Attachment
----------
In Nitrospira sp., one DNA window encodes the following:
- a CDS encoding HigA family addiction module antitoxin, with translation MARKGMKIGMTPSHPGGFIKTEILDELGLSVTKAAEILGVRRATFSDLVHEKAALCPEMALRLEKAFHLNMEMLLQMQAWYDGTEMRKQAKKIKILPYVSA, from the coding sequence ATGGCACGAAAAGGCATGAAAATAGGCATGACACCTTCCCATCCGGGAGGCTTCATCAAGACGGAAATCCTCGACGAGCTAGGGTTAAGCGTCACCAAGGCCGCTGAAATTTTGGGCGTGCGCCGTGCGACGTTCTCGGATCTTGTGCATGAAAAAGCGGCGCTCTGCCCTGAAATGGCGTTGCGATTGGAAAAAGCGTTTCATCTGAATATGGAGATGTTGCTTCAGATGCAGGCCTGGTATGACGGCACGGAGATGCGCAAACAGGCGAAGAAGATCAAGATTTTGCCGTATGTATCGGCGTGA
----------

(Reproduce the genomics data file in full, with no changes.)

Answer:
In Nitrospira sp., one DNA window encodes the following:
- a CDS encoding HigA family addiction module antitoxin, with translation MARKGMKIGMTPSHPGGFIKTEILDELGLSVTKAAEILGVRRATFSDLVHEKAALCPEMALRLEKAFHLNMEMLLQMQAWYDGTEMRKQAKKIKILPYVSA, from the coding sequence ATGGCACGAAAAGGCATGAAAATAGGCATGACACCTTCCCATCCGGGAGGCTTCATCAAGACGGAAATCCTCGACGAGCTAGGGTTAAGCGTCACCAAGGCCGCTGAAATTTTGGGCGTGCGCCGTGCGACGTTCTCGGATCTTGTGCATGAAAAAGCGGCGCTCTGCCCTGAAATGGCGTTGCGATTGGAAAAAGCGTTTCATCTGAATATGGAGATGTTGCTTCAGATGCAGGCCTGGTATGACGGCACGGAGATGCGCAAACAGGCGAAGAAGATCAAGATTTTGCCGTATGTATCGGCGTGA